2. Gold and Platinum
3. Trading Bank of America
4. 2008/ 2009 Portfolios
5. Current Trades
7. Closing Thoughts
If 666 is the number of the beast, it must be that of a bear because it roared its ugly head at the market. The market was nervous all of last week which led to a big decline in the three major indexes. After taking Monday off, the mood was no better Tuesday on Wall Street with the market still waiting for more details on how the government would deal with the toxic assets that have plagued banks’ balance sheets. On Friday, those fears reached panic as talk of nationalizing the banks reached a frenzy.
When Senate Banking Committee Chairman Christopher Dodd said banks may have to be nationalized for a short time, the market was underwater and sinking fast. The rebound off the lows came after the Obama administration said they support a privately held banking system. If that weren’t bad enough, there was talk of Europe’s recession being worse than expected.
As a result, we got 6% losses across the board for the week. The Dow fell 485 points to finish at 7,365 while the Nasdaq skidded 93 points to close at 1,441. The S&P 500 was punished for a 57 point loss and settled at 770. YTD, the Dow is off 16%, the S&P 500 is down 15% and the Nasdaq has lost about 9%.
That fact that the market couldn’t rally despite President Obama announcing the details of the Homeowner Affordability and Stability Plan shows the uncertainty the market is facing. Usually, this type of event would have moved the market significantly higher but the market appears to be more concerned with the toxic assets on the banks books, and until they are removed from their balance sheets, pressure will remain on the sector and the market as a whole.
2. Gold and Platinum
The hot topic of late has been gold which broke through the $1,000 mark and finished at $1,002/ ounce, up nearly $26, or 2.6%, on Friday. Naturally, there are gold bulls calling for $1,500 and even $2,000 an ounce but lets not get ahead of ourselves.
Gold peaked at $1,033 and fell as low as $750 in November. From those lows we have already rallied 50% so that tells me gold has become overbought in the short-term. However, that doesn’t mean gold can’t continue higher. Over the last couple of years, gold has had a pretty good run from late January until the end of February and history seems to be repeating itself this year.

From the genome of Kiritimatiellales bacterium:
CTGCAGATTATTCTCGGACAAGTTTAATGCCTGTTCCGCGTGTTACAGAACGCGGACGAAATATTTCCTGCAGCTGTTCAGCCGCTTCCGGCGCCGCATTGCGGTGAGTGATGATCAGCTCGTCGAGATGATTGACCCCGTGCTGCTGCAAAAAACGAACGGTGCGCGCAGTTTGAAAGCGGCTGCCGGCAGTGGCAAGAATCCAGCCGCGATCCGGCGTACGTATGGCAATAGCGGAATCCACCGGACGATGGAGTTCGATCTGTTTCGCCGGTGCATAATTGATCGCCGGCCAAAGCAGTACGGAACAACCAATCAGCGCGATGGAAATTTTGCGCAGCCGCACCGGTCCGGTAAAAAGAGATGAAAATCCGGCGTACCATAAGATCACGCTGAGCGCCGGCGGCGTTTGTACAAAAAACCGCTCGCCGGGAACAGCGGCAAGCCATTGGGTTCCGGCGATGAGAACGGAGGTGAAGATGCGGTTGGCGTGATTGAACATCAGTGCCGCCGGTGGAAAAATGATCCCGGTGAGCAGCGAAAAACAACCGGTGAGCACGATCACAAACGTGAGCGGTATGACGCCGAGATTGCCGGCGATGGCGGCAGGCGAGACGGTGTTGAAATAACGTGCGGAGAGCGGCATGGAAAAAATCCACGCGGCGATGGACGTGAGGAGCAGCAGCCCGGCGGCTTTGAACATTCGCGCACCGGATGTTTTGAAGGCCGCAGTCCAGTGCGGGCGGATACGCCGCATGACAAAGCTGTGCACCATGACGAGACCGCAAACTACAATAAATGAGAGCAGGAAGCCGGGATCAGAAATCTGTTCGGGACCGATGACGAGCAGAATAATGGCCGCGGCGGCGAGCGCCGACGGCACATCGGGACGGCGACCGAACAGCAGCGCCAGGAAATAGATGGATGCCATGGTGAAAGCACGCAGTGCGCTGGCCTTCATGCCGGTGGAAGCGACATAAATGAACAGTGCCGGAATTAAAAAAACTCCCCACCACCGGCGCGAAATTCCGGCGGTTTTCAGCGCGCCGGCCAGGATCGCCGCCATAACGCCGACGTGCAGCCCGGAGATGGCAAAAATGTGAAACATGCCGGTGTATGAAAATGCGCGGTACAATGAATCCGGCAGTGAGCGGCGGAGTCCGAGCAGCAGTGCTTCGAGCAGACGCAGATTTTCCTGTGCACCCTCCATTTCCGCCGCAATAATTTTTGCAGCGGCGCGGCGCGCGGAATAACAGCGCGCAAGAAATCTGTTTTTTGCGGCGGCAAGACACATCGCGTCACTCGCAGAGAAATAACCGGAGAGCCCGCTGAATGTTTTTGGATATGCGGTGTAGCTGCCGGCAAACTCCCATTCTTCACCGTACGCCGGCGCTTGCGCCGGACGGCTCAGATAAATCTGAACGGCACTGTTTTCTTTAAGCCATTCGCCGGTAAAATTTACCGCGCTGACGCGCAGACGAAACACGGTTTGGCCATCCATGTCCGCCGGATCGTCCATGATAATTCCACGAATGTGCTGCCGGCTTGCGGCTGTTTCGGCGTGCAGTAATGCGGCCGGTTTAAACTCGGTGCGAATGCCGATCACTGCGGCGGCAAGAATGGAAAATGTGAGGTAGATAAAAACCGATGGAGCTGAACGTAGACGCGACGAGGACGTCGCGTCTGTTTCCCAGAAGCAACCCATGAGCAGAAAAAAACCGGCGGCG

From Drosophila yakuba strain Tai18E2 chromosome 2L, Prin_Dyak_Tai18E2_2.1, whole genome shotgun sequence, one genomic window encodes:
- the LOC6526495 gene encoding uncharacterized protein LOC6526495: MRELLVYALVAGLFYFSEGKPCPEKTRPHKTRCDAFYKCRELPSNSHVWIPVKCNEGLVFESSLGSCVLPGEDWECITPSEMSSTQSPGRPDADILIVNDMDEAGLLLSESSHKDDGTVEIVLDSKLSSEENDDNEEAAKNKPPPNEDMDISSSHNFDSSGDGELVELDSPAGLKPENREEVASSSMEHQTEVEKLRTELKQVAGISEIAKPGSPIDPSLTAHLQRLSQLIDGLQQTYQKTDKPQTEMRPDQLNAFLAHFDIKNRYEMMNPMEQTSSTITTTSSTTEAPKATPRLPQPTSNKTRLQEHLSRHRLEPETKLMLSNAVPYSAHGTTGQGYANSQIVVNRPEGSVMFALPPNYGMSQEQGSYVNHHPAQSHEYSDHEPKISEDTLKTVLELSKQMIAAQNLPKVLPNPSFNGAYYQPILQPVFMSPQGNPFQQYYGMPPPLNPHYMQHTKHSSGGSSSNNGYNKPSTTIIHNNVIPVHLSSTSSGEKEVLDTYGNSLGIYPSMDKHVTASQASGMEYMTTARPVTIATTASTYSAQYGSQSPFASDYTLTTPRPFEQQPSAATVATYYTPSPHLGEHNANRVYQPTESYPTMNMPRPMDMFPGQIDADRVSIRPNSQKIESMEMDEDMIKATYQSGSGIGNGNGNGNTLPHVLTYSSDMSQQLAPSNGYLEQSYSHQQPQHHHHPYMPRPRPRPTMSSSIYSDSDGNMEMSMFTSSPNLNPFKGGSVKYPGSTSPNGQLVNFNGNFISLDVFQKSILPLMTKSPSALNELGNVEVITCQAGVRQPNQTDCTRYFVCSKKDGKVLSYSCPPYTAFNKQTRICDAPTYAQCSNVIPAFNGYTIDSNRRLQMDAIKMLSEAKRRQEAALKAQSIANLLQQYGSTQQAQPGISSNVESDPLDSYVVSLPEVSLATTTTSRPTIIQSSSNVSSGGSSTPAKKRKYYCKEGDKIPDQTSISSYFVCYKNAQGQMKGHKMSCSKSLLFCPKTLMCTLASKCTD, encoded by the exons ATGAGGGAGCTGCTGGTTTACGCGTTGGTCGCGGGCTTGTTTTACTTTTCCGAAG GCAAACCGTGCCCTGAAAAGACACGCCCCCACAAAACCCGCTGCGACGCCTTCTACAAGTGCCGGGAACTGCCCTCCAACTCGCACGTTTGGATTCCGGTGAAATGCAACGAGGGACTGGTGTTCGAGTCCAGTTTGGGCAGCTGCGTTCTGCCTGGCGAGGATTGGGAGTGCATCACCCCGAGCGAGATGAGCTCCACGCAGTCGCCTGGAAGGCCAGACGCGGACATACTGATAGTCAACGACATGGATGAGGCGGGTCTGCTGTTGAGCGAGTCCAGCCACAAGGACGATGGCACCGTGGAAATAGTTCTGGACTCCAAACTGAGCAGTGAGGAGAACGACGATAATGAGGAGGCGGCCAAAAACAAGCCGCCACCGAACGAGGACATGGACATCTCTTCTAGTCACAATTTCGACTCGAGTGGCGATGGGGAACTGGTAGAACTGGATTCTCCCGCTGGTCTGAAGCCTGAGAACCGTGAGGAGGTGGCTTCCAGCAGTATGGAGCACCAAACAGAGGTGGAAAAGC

With the market lacking a clear direction since the passage of the stimulus package and bank bailout plans, gold could continues to benefit as a safe haven. We have done well playing gold’s surge as you will see in the “Current Trades” section but don’t be surprised if we get a little breather in the rally.
Elsewhere, silver gained 55 cents and is at $14.50/ ounce while platinum added $13.60 to close the week at $1,096/ ounce. Copper lost 6 cents and is at $1.42/ pound.
I haven’t mentioned platinum that much but I’ve been researching it here of late. Platinum is 3x rarer than gold and is a key component in automobile emissions controls, jewelry, electronics and lab equipment. Platinum was at $2,000 around this time last year and historically trades at a much higher multiple versus gold. As far as platinum stocks go, they have been hammered. Stillwater Mining (SWC, $4.40, down $0.21) and North American Palladium (PAL, $1.55, down $0.05) are a couple of names that come to mind but you see where their stock prices are at. Stillwater is down from a 52-week high of $23 while North American is down from $9+.
Platinum metals biggest market is the automotive industry, where platinum and palladium are used in the manufacture of catalytic converters for exhaust systems. Naturally, these two stocks have suffered as the drop-off in auto sales have hurt their business. This has not helped the market for platinum although the demand for the metal remains strong. It’s used heavily used in catalytic converters, which control engine emissions, and with emissions standards tightening, the demand will be there.
There is no platinum ETF’s (exchange traded funds) but there are ETN’s (exchange traded notes) you can watch. The iPath Platinum Sub-Index (PGM, $26.71, up $0.37) and the E-TRACS UBS Long Platinum (PTM, $13.26, up $0.14) are a couple ways to play the sector.
I’m more interested in gold at the moment as the uncertainty of the auto industry is still front and center. Platinum could move another 20%, however, I’m sticking with gold for as long as the rally lasts.
3. Trading Bank of America